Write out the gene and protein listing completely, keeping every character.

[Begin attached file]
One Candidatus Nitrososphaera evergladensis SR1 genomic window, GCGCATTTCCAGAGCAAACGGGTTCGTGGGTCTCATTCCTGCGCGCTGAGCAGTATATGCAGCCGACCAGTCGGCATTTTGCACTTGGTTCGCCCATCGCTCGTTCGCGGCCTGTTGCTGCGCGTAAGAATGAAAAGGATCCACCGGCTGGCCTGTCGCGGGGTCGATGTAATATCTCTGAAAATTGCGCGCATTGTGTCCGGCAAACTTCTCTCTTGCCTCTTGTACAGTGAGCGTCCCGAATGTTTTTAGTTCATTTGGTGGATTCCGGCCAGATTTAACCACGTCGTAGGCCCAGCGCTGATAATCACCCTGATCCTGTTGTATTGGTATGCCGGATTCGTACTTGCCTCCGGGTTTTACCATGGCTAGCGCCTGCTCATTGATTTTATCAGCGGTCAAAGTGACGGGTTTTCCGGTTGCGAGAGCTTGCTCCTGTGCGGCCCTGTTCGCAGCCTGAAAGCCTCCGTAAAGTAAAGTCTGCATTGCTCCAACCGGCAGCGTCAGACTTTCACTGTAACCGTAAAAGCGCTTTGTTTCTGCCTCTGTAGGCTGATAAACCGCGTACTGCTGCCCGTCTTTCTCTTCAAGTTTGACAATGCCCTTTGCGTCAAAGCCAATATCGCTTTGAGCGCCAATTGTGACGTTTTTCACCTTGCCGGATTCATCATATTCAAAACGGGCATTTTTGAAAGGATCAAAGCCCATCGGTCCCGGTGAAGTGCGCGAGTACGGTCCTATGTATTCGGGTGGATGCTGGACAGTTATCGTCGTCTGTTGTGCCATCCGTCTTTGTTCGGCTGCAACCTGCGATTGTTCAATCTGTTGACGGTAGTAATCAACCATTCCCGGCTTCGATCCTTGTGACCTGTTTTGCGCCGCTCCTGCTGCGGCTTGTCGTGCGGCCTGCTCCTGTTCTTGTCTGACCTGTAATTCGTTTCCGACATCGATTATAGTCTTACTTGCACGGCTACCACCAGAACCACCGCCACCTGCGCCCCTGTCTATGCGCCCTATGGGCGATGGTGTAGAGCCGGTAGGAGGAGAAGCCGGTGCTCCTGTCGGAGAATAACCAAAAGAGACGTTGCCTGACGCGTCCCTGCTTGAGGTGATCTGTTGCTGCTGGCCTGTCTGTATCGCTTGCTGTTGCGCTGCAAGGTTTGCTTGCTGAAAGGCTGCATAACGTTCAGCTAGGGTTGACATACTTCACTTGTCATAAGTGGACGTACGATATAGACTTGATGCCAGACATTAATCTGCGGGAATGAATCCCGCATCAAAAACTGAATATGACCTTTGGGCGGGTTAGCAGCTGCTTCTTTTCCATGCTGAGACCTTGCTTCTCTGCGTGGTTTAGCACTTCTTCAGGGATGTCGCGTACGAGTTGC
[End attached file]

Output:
One Candidatus Nitrososphaera evergladensis SR1 genomic window, GCGCATTTCCAGAGCAAACGGGTTCGTGGGTCTCATTCCTGCGCGCTGAGCAGTATATGCAGCCGACCAGTCGGCATTTTGCACTTGGTTCGCCCATCGCTCGTTCGCGGCCTGTTGCTGCGCGTAAGAATGAAAAGGATCCACCGGCTGGCCTGTCGCGGGGTCGATGTAATATCTCTGAAAATTGCGCGCATTGTGTCCGGCAAACTTCTCTCTTGCCTCTTGTACAGTGAGCGTCCCGAATGTTTTTAGTTCATTTGGTGGATTCCGGCCAGATTTAACCACGTCGTAGGCCCAGCGCTGATAATCACCCTGATCCTGTTGTATTGGTATGCCGGATTCGTACTTGCCTCCGGGTTTTACCATGGCTAGCGCCTGCTCATTGATTTTATCAGCGGTCAAAGTGACGGGTTTTCCGGTTGCGAGAGCTTGCTCCTGTGCGGCCCTGTTCGCAGCCTGAAAGCCTCCGTAAAGTAAAGTCTGCATTGCTCCAACCGGCAGCGTCAGACTTTCACTGTAACCGTAAAAGCGCTTTGTTTCTGCCTCTGTAGGCTGATAAACCGCGTACTGCTGCCCGTCTTTCTCTTCAAGTTTGACAATGCCCTTTGCGTCAAAGCCAATATCGCTTTGAGCGCCAATTGTGACGTTTTTCACCTTGCCGGATTCATCATATTCAAAACGGGCATTTTTGAAAGGATCAAAGCCCATCGGTCCCGGTGAAGTGCGCGAGTACGGTCCTATGTATTCGGGTGGATGCTGGACAGTTATCGTCGTCTGTTGTGCCATCCGTCTTTGTTCGGCTGCAACCTGCGATTGTTCAATCTGTTGACGGTAGTAATCAACCATTCCCGGCTTCGATCCTTGTGACCTGTTTTGCGCCGCTCCTGCTGCGGCTTGTCGTGCGGCCTGCTCCTGTTCTTGTCTGACCTGTAATTCGTTTCCGACATCGATTATAGTCTTACTTGCACGGCTACCACCAGAACCACCGCCACCTGCGCCCCTGTCTATGCGCCCTATGGGCGATGGTGTAGAGCCGGTAGGAGGAGAAGCCGGTGCTCCTGTCGGAGAATAACCAAAAGAGACGTTGCCTGACGCGTCCCTGCTTGAGGTGATCTGTTGCTGCTGGCCTGTCTGTATCGCTTGCTGTTGCGCTGCAAGGTTTGCTTGCTGAAAGGCTGCATAACGTTCAGCTAGGGTTGACATACTTCACTTGTCATAAGTGGACGTACGATATAGACTTGATGCCAGACATTAATCTGCGGGAATGAATCCCGCATCAAAAACTGAATATGACCTTTGGGCGGGTTAGCAGCTGCTTCTTTTCCATGCTGAGACCTTGCTTCTCTGCGTGGTTTAGCACTTCTTCAGGGATGTCGCGTACGAGTTGC